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| “The reader may be interested by comparing with this horn, which the prophet pointed out to the horse-dealer as ballad the author's prose version of part of its legend, as containing the means of dissolving the spell. The man in given in one of the last works of his pen. He says, in the confusion took the horn and attempted to wind it. The horses Letters on Demonology and Witchcraft, 1830 : - Thomas of instantly started in their stalls, stamped, and shook their Ercildowne, during his retirement, has been supposed, froin bridles, the men arose and clashed their armour, and the time to time, to be levying forces to take the field in some mortal, terrified at the tumuit he had excited, dropped the crisis of his country's fate. The story has often been told of a horn from his hand. A voice like that of a giant, louder even daring horse-jockey having sold a black horse to a man of ve- than the tumult around, pronounced these words :nerable and antique appearance, who appointed the remarkable hillock upon Eildon hills, called the Lucken-hare, as the 'Woe to the coward that ever he was born, place where, at twelve o'clock at night, he should receive the That did not draw the sword before he blew the horn.' price. He came, his money was paid in ancient coin, and he was invited by his customer to view his residence. The trader A whirlwind expelled the horso-dealer from the cavern, the in horses followed his guide in the deepest astonishment entrance to which he could never again find. A moral might through several long ranges of stalls, in each of which a horse be perhaps extracted from the legend, namely, that it is better stood motionless, while an armed warrior lay equally still at to be armed against danger before bidding it defiance." the charger's feet. *All these men,' said the wizard in a whisper, ‘will awaken at the battle of Sheriffmuir.' At the 2 This celebrated horn is still in the possession of the chil extremity of this extraordinary depot hung a sword and a of the Harden family, Lord Polwarth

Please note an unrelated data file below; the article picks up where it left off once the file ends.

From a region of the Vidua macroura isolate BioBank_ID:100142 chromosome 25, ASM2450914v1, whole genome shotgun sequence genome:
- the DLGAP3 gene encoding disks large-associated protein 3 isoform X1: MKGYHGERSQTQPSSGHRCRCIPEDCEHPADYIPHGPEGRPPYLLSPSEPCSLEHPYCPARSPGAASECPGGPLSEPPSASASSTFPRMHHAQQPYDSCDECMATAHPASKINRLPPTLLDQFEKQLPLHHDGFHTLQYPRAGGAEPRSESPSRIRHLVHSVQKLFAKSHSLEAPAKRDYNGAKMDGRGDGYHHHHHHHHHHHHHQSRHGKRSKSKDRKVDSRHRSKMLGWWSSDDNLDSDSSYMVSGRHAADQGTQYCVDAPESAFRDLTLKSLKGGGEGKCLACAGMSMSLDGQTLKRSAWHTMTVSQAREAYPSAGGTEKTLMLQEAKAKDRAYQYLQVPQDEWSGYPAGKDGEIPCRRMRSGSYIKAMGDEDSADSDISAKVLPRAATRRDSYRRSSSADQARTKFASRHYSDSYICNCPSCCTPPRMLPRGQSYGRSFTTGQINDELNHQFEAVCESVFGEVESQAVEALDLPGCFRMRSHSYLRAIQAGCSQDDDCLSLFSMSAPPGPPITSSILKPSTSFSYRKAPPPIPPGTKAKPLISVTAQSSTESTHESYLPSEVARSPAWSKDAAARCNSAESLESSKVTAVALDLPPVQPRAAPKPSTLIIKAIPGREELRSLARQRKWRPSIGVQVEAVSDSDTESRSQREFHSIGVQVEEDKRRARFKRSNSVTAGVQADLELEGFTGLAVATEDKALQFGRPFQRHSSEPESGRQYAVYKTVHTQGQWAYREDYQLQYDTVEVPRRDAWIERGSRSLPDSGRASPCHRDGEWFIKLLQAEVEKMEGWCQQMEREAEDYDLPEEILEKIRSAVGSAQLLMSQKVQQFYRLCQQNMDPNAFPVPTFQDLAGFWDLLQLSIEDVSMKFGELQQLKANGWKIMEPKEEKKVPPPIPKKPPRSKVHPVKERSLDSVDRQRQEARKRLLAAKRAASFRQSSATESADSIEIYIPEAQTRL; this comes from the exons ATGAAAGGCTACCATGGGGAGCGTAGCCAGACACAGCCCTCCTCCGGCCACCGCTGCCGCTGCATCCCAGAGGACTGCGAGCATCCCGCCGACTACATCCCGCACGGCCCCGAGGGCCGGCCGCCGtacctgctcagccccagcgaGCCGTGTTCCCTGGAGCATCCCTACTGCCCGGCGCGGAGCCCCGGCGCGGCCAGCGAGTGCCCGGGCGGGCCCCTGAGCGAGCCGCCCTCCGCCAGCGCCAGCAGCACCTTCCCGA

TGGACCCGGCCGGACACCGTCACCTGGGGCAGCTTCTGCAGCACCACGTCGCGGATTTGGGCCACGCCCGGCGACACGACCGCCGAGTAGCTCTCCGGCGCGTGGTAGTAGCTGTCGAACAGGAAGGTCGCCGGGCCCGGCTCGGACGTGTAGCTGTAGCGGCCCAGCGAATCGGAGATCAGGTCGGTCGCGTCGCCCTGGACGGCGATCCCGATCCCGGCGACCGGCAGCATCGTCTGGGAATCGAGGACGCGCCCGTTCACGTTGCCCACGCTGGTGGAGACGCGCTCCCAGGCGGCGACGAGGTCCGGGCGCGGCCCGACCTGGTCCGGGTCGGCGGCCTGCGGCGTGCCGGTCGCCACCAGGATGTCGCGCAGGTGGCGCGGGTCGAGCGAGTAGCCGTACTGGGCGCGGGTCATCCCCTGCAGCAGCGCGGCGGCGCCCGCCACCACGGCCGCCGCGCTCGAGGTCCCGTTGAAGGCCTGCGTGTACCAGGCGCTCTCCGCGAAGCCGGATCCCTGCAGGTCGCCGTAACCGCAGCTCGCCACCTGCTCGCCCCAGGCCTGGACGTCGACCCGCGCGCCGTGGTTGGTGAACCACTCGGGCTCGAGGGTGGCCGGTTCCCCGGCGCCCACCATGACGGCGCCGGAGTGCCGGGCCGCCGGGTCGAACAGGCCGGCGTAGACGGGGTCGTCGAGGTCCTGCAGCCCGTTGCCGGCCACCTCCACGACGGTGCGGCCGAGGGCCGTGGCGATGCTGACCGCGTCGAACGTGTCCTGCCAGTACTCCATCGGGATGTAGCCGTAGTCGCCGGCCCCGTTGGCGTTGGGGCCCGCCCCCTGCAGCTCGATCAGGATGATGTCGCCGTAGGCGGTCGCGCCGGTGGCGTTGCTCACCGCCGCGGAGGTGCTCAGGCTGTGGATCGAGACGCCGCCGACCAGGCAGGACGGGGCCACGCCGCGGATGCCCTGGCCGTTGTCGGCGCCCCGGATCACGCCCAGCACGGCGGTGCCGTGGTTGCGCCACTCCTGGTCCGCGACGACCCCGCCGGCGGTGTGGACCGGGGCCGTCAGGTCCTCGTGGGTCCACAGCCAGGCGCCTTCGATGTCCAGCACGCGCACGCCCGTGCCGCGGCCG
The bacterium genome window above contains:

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The Warden's daughters in Lochwood sate,
Were all both fair and gay,

The forest of Glenmore is drear,
All save the Lady Margaret,

It is all of black pine and the dark oak-tree; And she was wan and wae.

And the midnight wind, to the mountain deer,

Is whistling the forest lullaby: The sister, Jean, had a full fair skin,

The moon looks through the drifting storm, And Grace was bauld and braw;

But the troubled lake reflects not her form, I“At Linton, in Roxburghshire, there is a circle of stones leader was cut in the turf, and the arrangement of the letter surrounding a smooth plot of turf, called the Tryst, or place announced to his followers the course which he had taken." of appointment, which tradition avers to have been the ren- Introduction to the Minstrelsy, p. 185. dezvous of the neighbouring war

name of he

1

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1 The forest of Glenmore is haunted by a spirit called Lhamdearg, or Red-hand.

? Where the Norwegian invader of Scotland received two bloody defeats.

3 The Galgacus of Tacitus.

No mother to weep, and no friend to deplore him,

IV. And thou, little guardian, alone stretch'd before him— And oh, Dinas Emlinn! thy daughters so fair, Unhonour'd the Pilgrim from life should depart! Who heave the white bosom, and wave the dark hair;

What tuneful enthusiast shall worship their eye, When a Prince to the fate of the Peasant has yielded, When half of their charing with Cadwallon shall die ?

The tapestry waves dark round the dim-lighted hall; With scutcheons of silver the coffin is shielded,